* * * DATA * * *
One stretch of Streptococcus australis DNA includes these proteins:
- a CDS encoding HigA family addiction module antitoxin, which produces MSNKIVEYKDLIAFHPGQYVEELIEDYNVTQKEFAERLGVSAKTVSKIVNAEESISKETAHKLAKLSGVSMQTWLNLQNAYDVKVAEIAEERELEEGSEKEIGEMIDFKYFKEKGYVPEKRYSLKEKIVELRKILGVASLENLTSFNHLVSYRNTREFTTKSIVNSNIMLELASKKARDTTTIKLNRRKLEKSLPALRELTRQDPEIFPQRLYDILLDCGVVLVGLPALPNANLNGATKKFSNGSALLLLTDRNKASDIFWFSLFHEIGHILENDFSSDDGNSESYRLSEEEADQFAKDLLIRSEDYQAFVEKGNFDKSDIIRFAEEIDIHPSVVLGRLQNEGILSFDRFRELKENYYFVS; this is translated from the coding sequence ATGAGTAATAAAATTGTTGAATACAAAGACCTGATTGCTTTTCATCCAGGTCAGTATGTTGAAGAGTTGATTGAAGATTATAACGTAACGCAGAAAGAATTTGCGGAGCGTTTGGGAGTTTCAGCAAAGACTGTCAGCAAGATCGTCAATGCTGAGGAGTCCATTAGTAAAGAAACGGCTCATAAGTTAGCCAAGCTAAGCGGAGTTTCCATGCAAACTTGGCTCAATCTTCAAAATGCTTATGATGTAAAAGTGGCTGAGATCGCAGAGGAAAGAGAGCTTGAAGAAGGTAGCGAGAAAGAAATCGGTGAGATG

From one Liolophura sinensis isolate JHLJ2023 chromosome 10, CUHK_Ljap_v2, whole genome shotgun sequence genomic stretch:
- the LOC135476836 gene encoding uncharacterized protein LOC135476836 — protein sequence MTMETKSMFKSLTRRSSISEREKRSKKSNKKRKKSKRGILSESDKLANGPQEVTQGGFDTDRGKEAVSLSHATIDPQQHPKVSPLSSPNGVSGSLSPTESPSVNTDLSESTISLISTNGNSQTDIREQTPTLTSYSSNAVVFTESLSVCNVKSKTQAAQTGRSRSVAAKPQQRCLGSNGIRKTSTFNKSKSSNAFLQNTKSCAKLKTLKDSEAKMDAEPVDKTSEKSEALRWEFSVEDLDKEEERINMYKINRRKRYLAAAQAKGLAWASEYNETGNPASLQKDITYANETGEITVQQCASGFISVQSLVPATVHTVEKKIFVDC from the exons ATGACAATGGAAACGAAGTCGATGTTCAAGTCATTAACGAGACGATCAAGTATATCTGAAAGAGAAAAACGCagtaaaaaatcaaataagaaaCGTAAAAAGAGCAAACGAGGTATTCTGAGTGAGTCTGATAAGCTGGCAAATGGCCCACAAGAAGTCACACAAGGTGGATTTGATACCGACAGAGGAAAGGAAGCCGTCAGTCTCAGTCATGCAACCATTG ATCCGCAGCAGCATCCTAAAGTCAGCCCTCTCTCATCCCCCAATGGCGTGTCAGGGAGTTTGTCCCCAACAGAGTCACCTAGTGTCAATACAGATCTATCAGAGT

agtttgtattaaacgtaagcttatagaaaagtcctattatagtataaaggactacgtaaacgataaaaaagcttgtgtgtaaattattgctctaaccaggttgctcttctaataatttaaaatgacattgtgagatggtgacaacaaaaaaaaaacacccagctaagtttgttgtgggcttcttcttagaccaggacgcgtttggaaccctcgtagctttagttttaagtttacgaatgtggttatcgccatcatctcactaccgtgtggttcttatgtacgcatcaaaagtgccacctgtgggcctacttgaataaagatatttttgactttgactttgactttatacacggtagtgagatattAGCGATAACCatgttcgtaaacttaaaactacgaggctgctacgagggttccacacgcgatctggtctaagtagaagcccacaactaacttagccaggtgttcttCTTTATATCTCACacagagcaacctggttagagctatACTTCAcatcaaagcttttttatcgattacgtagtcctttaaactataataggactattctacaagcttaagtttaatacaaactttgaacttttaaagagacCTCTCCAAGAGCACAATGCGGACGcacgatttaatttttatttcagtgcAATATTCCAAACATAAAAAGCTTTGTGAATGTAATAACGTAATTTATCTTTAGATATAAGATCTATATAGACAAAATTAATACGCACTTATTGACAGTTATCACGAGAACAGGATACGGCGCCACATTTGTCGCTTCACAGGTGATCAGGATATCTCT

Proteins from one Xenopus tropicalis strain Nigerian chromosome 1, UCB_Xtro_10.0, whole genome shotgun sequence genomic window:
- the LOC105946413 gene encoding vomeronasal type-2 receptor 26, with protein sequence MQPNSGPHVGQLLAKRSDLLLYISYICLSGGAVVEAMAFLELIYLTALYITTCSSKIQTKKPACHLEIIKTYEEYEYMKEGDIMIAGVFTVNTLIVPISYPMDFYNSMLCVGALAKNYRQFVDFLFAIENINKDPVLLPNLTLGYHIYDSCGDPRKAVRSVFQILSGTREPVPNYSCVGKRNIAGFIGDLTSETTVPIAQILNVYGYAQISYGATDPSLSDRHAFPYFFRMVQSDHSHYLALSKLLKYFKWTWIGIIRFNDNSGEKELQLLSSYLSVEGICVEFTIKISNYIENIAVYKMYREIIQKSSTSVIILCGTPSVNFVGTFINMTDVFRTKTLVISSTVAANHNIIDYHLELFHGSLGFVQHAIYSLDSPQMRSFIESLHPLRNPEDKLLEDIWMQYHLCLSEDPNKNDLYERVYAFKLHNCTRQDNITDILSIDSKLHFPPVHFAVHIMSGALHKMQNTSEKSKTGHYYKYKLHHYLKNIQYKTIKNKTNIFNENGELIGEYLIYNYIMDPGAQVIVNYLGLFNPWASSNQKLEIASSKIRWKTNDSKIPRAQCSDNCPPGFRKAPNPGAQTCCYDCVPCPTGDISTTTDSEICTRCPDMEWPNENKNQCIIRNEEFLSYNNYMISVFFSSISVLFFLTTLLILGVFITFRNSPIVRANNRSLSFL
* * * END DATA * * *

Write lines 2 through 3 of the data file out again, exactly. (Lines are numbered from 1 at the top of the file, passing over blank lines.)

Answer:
- a CDS encoding HigA family addiction module antitoxin, which produces MSNKIVEYKDLIAFHPGQYVEELIEDYNVTQKEFAERLGVSAKTVSKIVNAEESISKETAHKLAKLSGVSMQTWLNLQNAYDVKVAEIAEERELEEGSEKEIGEMIDFKYFKEKGYVPEKRYSLKEKIVELRKILGVASLENLTSFNHLVSYRNTREFTTKSIVNSNIMLELASKKARDTTTIKLNRRKLEKSLPALRELTRQDPEIFPQRLYDILLDCGVVLVGLPALPNANLNGATKKFSNGSALLLLTDRNKASDIFWFSLFHEIGHILENDFSSDDGNSESYRLSEEEADQFAKDLLIRSEDYQAFVEKGNFDKSDIIRFAEEIDIHPSVVLGRLQNEGILSFDRFRELKENYYFVS; this is translated from the coding sequence ATGAGTAATAAAATTGTTGAATACAAAGACCTGATTGCTTTTCATCCAGGTCAGTATGTTGAAGAGTTGATTGAAGATTATAACGTAACGCAGAAAGAATTTGCGGAGCGTTTGGGAGTTTCAGCAAAGACTGTCAGCAAGATCGTCAATGCTGAGGAGTCCATTAGTAAAGAAACGGCTCATAAGTTAGCCAAGCTAAGCGGAGTTTCCATGCAAACTTGGCTCAATCTTCAAAATGCTTATGATGTAAAAGTGGCTGAGATCGCAGAGGAAAGAGAGCTTGAAGAAGGTAGCGAGAAAGAAATCGGTGAGATG

From one Liolophura sinensis isolate JHLJ2023 chromosome 10, CUHK_Ljap_v2, whole genome shotgun sequence genomic stretch: